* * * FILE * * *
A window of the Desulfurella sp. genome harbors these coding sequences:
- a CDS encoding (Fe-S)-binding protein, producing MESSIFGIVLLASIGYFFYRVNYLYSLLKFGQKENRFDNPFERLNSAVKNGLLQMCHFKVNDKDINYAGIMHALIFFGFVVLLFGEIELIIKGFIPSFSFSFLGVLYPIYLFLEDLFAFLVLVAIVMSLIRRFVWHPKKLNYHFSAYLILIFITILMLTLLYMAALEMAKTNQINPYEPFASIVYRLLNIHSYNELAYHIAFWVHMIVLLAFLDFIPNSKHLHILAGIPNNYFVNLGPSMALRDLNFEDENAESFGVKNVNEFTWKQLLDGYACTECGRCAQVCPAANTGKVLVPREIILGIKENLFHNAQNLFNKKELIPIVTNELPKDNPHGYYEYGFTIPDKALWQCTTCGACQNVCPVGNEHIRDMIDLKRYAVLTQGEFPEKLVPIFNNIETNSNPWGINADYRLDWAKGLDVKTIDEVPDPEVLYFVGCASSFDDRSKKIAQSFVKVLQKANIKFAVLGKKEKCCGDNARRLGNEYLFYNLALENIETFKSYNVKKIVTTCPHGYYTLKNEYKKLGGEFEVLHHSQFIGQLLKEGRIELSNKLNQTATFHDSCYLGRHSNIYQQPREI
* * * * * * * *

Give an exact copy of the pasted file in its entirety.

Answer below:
A window of the Desulfurella sp. genome harbors these coding sequences:
- a CDS encoding (Fe-S)-binding protein, producing MESSIFGIVLLASIGYFFYRVNYLYSLLKFGQKENRFDNPFERLNSAVKNGLLQMCHFKVNDKDINYAGIMHALIFFGFVVLLFGEIELIIKGFIPSFSFSFLGVLYPIYLFLEDLFAFLVLVAIVMSLIRRFVWHPKKLNYHFSAYLILIFITILMLTLLYMAALEMAKTNQINPYEPFASIVYRLLNIHSYNELAYHIAFWVHMIVLLAFLDFIPNSKHLHILAGIPNNYFVNLGPSMALRDLNFEDENAESFGVKNVNEFTWKQLLDGYACTECGRCAQVCPAANTGKVLVPREIILGIKENLFHNAQNLFNKKELIPIVTNELPKDNPHGYYEYGFTIPDKALWQCTTCGACQNVCPVGNEHIRDMIDLKRYAVLTQGEFPEKLVPIFNNIETNSNPWGINADYRLDWAKGLDVKTIDEVPDPEVLYFVGCASSFDDRSKKIAQSFVKVLQKANIKFAVLGKKEKCCGDNARRLGNEYLFYNLALENIETFKSYNVKKIVTTCPHGYYTLKNEYKKLGGEFEVLHHSQFIGQLLKEGRIELSNKLNQTATFHDSCYLGRHSNIYQQPREI